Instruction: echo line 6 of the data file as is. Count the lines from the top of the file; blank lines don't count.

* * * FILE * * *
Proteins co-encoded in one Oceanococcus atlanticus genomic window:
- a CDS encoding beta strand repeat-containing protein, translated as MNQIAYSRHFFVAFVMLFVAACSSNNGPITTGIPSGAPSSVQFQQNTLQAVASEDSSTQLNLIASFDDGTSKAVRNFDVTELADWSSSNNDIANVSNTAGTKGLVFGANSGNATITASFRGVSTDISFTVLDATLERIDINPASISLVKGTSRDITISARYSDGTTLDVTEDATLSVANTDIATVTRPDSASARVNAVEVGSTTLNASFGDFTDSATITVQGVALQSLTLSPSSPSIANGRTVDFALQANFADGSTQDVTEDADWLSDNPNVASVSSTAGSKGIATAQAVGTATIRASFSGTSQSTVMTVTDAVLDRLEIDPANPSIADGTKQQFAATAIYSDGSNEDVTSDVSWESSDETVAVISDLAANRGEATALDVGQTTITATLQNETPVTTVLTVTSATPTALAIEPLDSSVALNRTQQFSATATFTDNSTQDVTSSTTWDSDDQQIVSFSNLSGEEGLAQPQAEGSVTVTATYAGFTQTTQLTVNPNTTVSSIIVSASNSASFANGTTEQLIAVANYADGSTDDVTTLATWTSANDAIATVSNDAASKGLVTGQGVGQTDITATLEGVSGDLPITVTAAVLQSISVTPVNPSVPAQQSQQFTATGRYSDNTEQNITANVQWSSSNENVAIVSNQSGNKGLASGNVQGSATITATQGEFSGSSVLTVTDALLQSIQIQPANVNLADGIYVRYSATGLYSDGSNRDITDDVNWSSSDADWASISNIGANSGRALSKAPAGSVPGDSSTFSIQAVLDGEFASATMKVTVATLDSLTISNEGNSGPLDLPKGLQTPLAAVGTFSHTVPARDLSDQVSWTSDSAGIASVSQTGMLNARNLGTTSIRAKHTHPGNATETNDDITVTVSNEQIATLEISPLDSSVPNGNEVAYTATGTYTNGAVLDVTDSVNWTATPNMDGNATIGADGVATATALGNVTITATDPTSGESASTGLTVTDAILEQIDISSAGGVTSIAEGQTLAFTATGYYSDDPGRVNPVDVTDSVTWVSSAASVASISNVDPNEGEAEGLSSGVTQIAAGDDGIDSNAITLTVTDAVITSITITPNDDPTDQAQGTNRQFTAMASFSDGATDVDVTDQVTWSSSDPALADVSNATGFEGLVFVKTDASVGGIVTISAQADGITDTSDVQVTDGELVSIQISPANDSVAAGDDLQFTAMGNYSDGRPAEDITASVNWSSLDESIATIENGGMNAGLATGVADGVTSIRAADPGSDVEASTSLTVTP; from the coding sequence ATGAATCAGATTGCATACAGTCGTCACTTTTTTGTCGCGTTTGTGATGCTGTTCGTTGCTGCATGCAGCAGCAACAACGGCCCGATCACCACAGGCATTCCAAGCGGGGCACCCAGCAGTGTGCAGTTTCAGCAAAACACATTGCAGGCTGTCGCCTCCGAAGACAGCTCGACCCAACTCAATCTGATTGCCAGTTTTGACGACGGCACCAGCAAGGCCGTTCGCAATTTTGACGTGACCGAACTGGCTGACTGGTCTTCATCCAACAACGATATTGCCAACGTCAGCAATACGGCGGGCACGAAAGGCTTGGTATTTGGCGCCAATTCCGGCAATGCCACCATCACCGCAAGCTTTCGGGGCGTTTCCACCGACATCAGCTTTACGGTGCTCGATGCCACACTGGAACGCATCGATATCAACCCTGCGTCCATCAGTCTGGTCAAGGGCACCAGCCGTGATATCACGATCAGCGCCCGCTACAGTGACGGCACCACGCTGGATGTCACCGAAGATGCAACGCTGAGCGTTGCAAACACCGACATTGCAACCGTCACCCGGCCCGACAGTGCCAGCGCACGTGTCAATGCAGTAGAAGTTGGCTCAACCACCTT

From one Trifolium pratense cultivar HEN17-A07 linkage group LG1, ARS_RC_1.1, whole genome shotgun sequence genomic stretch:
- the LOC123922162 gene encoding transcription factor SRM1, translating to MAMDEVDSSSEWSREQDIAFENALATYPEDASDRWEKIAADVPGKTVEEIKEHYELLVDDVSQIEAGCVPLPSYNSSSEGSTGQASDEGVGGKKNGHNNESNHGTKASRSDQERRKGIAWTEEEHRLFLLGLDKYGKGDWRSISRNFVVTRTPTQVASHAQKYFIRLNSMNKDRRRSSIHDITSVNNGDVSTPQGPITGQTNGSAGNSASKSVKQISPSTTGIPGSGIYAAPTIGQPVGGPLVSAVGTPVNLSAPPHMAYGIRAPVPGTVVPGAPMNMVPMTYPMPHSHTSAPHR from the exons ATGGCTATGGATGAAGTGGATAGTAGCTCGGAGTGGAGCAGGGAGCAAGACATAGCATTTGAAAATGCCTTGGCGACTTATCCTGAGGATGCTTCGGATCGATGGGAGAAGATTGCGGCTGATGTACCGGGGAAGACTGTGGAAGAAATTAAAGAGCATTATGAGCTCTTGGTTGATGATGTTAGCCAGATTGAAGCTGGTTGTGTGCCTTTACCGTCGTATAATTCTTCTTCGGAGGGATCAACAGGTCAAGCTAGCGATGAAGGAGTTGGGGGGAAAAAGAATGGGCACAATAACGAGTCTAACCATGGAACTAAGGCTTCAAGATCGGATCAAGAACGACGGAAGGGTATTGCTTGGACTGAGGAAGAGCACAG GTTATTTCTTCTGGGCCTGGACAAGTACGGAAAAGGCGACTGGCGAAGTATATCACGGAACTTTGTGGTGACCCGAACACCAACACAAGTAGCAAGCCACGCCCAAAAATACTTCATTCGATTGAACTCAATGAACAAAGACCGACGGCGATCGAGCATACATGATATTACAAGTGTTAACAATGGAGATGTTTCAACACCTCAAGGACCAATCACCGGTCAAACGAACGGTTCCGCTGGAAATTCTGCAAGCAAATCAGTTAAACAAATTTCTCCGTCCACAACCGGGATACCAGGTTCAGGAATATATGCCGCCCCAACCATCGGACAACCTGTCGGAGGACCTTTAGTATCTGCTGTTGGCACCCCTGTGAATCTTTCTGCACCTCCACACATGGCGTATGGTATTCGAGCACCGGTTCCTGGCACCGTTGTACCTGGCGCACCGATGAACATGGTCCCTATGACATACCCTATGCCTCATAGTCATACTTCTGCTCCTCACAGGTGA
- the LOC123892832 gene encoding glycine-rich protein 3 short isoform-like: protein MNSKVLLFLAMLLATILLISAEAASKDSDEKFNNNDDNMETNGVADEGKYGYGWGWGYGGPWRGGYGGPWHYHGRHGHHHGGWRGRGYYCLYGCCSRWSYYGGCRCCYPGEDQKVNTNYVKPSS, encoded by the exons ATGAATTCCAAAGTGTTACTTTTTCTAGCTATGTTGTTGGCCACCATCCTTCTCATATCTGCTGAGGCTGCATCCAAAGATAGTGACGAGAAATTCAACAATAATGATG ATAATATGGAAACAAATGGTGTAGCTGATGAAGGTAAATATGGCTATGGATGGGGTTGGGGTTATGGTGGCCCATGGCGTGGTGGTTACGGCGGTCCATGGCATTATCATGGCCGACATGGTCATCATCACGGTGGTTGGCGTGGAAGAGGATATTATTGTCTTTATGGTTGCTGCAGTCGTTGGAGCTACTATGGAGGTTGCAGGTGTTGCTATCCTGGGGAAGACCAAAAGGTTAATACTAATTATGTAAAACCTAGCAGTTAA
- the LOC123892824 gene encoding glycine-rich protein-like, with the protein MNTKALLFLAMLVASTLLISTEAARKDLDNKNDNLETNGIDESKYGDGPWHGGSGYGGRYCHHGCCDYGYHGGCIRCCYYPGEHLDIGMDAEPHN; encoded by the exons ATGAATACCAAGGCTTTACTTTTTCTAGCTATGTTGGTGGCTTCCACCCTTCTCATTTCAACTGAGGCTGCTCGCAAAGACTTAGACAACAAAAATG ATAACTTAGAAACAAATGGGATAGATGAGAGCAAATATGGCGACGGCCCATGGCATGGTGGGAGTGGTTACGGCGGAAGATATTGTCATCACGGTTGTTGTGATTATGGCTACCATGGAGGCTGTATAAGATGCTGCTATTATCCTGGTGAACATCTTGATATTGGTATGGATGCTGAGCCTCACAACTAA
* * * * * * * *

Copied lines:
- the LOC123892824 gene encoding glycine-rich protein-like, with the protein MNTKALLFLAMLVASTLLISTEAARKDLDNKNDNLETNGIDESKYGDGPWHGGSGYGGRYCHHGCCDYGYHGGCIRCCYYPGEHLDIGMDAEPHN; encoded by the exons ATGAATACCAAGGCTTTACTTTTTCTAGCTATGTTGGTGGCTTCCACCCTTCTCATTTCAACTGAGGCTGCTCGCAAAGACTTAGACAACAAAAATG ATAACTTAGAAACAAATGGGATAGATGAGAGCAAATATGGCGACGGCCCATGGCATGGTGGGAGTGGTTACGGCGGAAGATATTGTCATCACGGTTGTTGTGATTATGGCTACCATGGAGGCTGTATAAGATGCTGCTATTATCCTGGTGAACATCTTGATATTGGTATGGATGCTGAGCCTCACAACTAA